Inside the Tomb of Ramesses IV

After a short reign of about six and a half years (1155-1149 BC), Ramesses IV died and was buried in tomb (KV2) in the Valley of the Kings, West Thebes. His mummy was found in the royal cache of Amenhotep II’s tomb (KV35) in 1898. His chief wife is Queen Duatentopet or Tentopet or Male who was buried in (QV74). His son, Ramesses V, would succeed him to the throne.

In the upper register are two bodies of water, probably versions of the Lake of Fire, guarded by cobras and jackal-headed humans. In the central register is the snake of time Hiririet in a pit, surrounded by water and a mound on which stand the goddesses of the twelve hours of the night, as well as nine followers of Osiris as mummies lying within shrines.

Illustrated Book of Gates
Illustrated Book of Gates. Photo: Sandro Vannini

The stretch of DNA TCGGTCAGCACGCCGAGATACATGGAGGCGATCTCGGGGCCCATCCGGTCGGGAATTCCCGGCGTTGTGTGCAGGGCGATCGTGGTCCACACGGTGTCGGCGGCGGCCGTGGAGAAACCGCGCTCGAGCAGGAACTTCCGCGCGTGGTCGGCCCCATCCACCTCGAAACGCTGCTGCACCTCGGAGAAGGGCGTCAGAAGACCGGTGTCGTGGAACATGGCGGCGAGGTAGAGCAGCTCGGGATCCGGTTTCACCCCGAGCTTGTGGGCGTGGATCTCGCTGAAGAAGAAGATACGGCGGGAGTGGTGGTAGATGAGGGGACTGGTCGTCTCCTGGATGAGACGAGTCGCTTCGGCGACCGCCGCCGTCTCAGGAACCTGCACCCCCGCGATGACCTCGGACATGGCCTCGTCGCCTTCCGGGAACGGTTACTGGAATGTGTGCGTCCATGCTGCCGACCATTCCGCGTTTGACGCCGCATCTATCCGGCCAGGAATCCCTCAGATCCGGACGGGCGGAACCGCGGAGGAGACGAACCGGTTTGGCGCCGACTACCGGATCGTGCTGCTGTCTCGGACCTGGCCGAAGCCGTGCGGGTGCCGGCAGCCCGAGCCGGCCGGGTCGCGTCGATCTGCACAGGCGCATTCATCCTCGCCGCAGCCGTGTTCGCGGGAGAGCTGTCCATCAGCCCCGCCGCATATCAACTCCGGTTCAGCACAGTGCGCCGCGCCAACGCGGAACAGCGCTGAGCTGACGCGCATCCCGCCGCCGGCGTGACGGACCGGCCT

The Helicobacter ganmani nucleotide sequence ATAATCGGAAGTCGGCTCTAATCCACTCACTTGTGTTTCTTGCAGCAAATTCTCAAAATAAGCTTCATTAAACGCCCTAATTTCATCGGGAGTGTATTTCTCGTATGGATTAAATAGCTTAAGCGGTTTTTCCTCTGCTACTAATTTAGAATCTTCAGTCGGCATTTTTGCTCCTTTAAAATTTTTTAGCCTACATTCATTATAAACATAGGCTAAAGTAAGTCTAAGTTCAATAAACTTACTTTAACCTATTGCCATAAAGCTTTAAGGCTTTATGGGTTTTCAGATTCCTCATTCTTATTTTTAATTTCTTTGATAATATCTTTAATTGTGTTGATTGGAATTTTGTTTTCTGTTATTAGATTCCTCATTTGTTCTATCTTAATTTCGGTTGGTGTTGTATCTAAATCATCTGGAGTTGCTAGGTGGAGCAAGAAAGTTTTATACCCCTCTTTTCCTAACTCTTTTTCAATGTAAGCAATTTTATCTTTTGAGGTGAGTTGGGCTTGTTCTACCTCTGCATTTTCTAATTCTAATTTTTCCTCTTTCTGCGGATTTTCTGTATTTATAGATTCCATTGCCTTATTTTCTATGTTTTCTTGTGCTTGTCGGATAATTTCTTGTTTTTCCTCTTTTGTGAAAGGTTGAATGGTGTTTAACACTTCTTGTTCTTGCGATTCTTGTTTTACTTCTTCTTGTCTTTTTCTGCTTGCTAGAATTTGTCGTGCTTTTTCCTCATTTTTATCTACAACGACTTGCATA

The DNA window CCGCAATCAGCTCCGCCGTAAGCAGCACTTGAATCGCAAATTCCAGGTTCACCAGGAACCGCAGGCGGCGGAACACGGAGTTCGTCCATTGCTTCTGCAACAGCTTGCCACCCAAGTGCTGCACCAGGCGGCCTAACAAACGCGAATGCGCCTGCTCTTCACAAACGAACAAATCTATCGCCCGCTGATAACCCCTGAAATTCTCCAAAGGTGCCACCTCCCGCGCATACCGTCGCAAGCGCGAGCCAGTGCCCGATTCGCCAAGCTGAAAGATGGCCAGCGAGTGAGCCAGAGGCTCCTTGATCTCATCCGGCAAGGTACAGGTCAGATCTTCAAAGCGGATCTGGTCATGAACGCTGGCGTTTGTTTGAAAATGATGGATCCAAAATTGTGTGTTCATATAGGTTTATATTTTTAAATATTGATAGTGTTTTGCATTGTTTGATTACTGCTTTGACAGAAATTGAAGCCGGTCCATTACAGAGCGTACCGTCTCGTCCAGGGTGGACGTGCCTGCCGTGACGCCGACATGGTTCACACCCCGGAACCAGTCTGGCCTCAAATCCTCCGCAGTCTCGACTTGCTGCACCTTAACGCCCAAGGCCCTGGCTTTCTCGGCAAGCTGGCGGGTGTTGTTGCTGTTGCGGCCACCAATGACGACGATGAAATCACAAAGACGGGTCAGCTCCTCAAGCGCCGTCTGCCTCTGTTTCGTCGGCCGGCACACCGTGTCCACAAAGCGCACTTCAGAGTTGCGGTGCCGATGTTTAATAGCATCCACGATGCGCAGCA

On the lower register is a procession of twelve gods (on the left) and eleven human figures behind a rearing cobra (on the right) approaching a chapel in which Osiris in the white crown stands on a coiled snake.

Decorative relief depicts the jackal-headed god Anubis
Decorative relief depicts the jackal-headed god Anubis

Decorative relief depicts the jackal-headed god Anubis, who is shown as a standing mummiform figure.

Tomb of Ramesses IV
The Burial Chamber in the Tomb of Ramesses IV

After a short reign of about six and a half years (ca. 1155-1149 BC), Ramesses IV died and was buried in tomb (KV2) in the Valley of the Kings, West Thebes. His mummy was found in the royal cache of Amenhotep II’s tomb (KV35) in 1898. His chief wife is Queen Duatentopet or Tentopet or Male who was buried in (QV74). His son, Ramesses V, would succeed him to the throne.

Detail of a wall painting in the Tomb of Ramesses IV (KV2). New Kingdom, 20th Dynasty, reign of Ramesses IV, ca. 1155-1149 BC. Valley of the Kings, West Thebes.